"I have it!" he cried delightedly. "What do you say to this, your Excellency? What do you say to our finding a muzhik?"


"A muzhik, your Excellency? What sort of a muzhik?"

"Why a plain ordinary muzhik. A muzhik like all other muzhiks. He would get the breakfast rolls for us right away, and he could also catch partridges and fish for us."

"Hm, a muzhik. But where are we to fetch one from, if there is no muzhik here?"

"Why shouldn't there be a muzhik here? There are muzhiks everywhere. All one has to do is hunt for them. There certainly must be a muzhik hiding here somewhere so as to get out of working."
This thought so cheered the Officials that they instantly jumped up to go in search of a muzhik.

For a long while they wandered about on the island without the desired result, until finally a concentrated smell of black bread and old sheep skin assailed their nostrils and guided them in the right direction. There under a tree was a colossal muzhik lying fast asleep with his hands under his head. It was clear that to escape his duty to work he had impudently withdrawn to this island. The indignation of the Officials knew no bounds.

"What, lying asleep here you lazy-bones you!" they raged at him, "It is nothing to you that there are two Officials here who are fairly perishing of hunger. Up, forward, march, work."

The Muzhik rose and looked at the two severe gentlemen standing in front of him. His first thought was to make his escape, but the Officials held him fast.

He had to submit to his fate. He had to work.

First he climbed up on a tree and plucked several dozen of the finest apples for the Officials. He kept a rotten one for himself. Then he turned up the earth and dug out some potatoes. Next he started a fire with two bits of wood that he rubbed against each other. Out of his own hair he made a snare and caught partridges. Over the fire, by this time burning brightly, he cooked so many kinds of food that the question arose in the Officials' minds whether they shouldn't give some to this idler.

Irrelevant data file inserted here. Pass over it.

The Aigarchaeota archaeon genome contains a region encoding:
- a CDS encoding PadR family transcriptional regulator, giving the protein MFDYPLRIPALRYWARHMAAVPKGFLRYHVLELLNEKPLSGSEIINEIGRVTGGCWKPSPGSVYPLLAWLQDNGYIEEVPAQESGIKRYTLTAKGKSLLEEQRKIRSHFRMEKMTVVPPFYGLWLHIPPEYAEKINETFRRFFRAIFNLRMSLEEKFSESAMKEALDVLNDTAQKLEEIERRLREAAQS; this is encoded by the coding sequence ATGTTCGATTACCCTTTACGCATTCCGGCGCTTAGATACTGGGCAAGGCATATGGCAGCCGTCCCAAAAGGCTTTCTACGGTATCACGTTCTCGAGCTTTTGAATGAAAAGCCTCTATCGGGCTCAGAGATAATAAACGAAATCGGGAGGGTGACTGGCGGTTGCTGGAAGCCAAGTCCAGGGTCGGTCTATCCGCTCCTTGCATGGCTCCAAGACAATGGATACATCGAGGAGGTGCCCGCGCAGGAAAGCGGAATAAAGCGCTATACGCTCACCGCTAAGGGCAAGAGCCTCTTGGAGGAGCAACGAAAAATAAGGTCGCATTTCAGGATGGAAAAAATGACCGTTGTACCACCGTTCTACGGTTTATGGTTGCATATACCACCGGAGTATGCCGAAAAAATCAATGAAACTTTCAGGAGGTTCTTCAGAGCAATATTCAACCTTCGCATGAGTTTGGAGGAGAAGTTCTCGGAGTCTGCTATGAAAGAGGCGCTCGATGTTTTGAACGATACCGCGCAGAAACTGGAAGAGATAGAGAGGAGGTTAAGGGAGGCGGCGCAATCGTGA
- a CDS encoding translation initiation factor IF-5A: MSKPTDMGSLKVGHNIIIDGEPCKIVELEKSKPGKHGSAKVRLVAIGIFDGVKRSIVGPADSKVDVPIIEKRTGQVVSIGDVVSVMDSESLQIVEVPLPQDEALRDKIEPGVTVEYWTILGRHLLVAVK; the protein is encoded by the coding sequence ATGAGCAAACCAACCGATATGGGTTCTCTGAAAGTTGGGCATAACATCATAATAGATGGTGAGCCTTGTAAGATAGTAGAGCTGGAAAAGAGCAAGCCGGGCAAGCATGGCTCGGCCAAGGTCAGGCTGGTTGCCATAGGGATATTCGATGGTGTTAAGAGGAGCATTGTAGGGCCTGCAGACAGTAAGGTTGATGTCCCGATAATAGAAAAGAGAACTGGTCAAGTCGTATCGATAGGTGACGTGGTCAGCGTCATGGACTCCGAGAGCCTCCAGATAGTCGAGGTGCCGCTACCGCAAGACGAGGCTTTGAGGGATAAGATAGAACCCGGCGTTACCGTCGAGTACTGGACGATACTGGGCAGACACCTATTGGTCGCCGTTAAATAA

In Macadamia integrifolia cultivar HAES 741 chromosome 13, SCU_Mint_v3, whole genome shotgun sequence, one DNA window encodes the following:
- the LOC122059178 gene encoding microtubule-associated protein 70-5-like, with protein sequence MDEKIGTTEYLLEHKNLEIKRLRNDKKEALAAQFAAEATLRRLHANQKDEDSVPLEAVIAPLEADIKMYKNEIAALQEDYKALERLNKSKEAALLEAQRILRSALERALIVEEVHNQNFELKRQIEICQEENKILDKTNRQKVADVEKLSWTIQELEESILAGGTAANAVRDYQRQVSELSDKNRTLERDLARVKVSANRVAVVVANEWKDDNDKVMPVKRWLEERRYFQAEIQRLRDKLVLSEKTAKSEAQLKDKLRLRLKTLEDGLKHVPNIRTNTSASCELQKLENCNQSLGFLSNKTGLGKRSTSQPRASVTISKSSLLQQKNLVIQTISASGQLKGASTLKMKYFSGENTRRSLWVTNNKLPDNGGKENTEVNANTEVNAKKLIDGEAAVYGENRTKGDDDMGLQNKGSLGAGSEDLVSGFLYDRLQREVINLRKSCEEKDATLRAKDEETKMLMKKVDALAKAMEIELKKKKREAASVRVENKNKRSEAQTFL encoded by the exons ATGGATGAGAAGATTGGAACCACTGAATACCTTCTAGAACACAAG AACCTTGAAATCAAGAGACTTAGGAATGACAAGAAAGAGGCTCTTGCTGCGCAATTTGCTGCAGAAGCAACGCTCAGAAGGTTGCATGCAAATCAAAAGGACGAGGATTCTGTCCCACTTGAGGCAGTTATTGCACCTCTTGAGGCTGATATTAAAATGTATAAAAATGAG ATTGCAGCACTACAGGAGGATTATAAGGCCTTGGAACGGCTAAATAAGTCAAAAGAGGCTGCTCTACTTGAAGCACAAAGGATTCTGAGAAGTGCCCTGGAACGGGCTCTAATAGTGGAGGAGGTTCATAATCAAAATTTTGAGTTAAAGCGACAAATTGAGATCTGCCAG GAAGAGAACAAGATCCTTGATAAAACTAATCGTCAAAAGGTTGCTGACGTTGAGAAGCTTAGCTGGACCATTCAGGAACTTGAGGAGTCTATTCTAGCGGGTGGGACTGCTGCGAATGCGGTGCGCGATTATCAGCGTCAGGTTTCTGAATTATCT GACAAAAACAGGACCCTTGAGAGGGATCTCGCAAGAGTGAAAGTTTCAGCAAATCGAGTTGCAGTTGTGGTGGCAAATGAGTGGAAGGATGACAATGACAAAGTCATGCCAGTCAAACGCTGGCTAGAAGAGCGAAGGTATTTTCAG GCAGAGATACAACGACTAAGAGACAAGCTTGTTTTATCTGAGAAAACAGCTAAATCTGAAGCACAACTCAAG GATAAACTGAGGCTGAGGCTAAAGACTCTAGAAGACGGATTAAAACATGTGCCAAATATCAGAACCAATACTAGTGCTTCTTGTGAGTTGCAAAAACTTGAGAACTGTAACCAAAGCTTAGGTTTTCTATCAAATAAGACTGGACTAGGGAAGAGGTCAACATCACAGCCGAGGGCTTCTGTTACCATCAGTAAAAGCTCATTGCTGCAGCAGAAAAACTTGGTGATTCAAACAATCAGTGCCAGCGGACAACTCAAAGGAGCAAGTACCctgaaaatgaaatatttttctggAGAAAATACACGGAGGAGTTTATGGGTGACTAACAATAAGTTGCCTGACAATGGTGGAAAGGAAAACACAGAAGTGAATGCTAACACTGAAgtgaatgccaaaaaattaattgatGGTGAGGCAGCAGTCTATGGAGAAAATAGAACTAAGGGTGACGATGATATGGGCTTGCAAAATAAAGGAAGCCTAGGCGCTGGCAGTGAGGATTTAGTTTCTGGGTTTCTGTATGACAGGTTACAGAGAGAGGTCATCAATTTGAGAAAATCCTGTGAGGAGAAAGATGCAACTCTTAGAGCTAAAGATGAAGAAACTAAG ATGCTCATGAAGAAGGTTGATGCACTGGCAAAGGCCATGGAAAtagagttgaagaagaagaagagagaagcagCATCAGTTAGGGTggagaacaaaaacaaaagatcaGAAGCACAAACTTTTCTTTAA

Beholding the efforts of the Muzhik, they rejoiced in their hearts. They had already forgotten how the day before they had nearly been perishing of hunger, and all they thought of now was: "What a good thing it is to be an Official. Nothing bad can ever happen to an Official."

"Are you satisfied, gentlemen?" the lazy Muzhik asked.


"Yes, we appreciate your industry," replied the Officials.


"Then you will permit me to rest a little?"


"Go take a little rest, but first make a good strong cord."

The Muzhik gathered wild hemp stalks, laid them in water, beat them and broke them, and toward evening a good stout cord was ready. The Officials took the cord and bound the Muzhik to a tree, so that he should not run away. Then they laid themselves to sleep. Thus day after day passed, and the Muzhik became so skilful that he could actually cook soup for the Officials in his bare hands. The Officials had become round and well-fed and happy. It rejoiced them that here they needn't spend any money and that in the meanwhile their pensions were accumulating in St. Petersburg.

"What is your opinion, your Excellency," one said to the other after breakfast one day, "is the Story of the Tower of Babel true? Don't you think it is simply an allegory?"

"By no means, your Excellency, I think it was something that really happened. What other explanation is there for the existence of so many different languages on earth?"

"Then the Flood must really have taken place, too?"


"Certainly, else; how would you explain the existence of Antediluvian animals? Besides, the _Moscow Gazette_ says----"

They made search for the old number of the _Moscow Gazette_, seated themselves in the shade, and read the whole sheet from beginning to end. They read of festivities in Moscow, Tula, Penza and Riazan, and strangely enough felt no discomfort at the description of the delicacies served.

There is no saying how long this life might have lasted. Finally, however, it began to bore the Officials. They often thought of their cooks in St. Petersburg, and even shed a few tears in secret.

"I wonder how it looks in Podyacheskaya Street now, your Excellency," one of them said to the other.


"Oh, don't remind me of it, your Excellency. I am pining away with homesickness."